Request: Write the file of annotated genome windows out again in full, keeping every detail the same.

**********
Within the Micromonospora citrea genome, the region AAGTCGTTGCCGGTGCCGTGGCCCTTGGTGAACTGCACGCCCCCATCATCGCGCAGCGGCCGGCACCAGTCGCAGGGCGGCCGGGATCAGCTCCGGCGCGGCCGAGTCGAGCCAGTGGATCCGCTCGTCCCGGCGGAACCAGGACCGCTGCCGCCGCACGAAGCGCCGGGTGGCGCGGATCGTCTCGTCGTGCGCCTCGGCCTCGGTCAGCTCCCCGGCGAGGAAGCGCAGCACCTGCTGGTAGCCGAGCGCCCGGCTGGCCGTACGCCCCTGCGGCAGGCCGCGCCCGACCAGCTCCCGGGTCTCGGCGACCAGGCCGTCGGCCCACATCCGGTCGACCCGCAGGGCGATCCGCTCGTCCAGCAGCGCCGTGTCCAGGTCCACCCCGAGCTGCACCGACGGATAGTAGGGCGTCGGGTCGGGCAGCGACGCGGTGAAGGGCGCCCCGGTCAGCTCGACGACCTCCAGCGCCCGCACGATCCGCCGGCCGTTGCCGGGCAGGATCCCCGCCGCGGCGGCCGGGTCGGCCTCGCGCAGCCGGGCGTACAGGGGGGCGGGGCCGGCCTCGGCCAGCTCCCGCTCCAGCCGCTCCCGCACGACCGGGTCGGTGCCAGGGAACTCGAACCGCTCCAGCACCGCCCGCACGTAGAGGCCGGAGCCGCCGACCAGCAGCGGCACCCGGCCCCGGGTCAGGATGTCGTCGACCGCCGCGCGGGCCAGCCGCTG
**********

Within the Micromonospora citrea genome, the region AAGTCGTTGCCGGTGCCGTGGCCCTTGGTGAACTGCACGCCCCCATCATCGCGCAGCGGCCGGCACCAGTCGCAGGGCGGCCGGGATCAGCTCCGGCGCGGCCGAGTCGAGCCAGTGGATCCGCTCGTCCCGGCGGAACCAGGACCGCTGCCGCCGCACGAAGCGCCGGGTGGCGCGGATCGTCTCGTCGTGCGCCTCGGCCTCGGTCAGCTCCCCGGCGAGGAAGCGCAGCACCTGCTGGTAGCCGAGCGCCCGGCTGGCCGTACGCCCCTGCGGCAGGCCGCGCCCGACCAGCTCCCGGGTCTCGGCGACCAGGCCGTCGGCCCACATCCGGTCGACCCGCAGGGCGATCCGCTCGTCCAGCAGCGCCGTGTCCAGGTCCACCCCGAGCTGCACCGACGGATAGTAGGGCGTCGGGTCGGGCAGCGACGCGGTGAAGGGCGCCCCGGTCAGCTCGACGACCTCCAGCGCCCGCACGATCCGCCGGCCGTTGCCGGGCAGGATCCCCGCCGCGGCGGCCGGGTCGGCCTCGCGCAGCCGGGCGTACAGGGGGGCGGGGCCGGCCTCGGCCAGCTCCCGCTCCAGCCGCTCCCGCACGACCGGGTCGGTGCCAGGGAACTCGAACCGCTCCAGCACCGCCCGCACGTAGAGGCCGGAGCCGCCGACCAGCAGCGGCACCCGGCCCCGGGTCAGGATGTCGTCGACCGCCGCGCGGGCCAGCCGCTG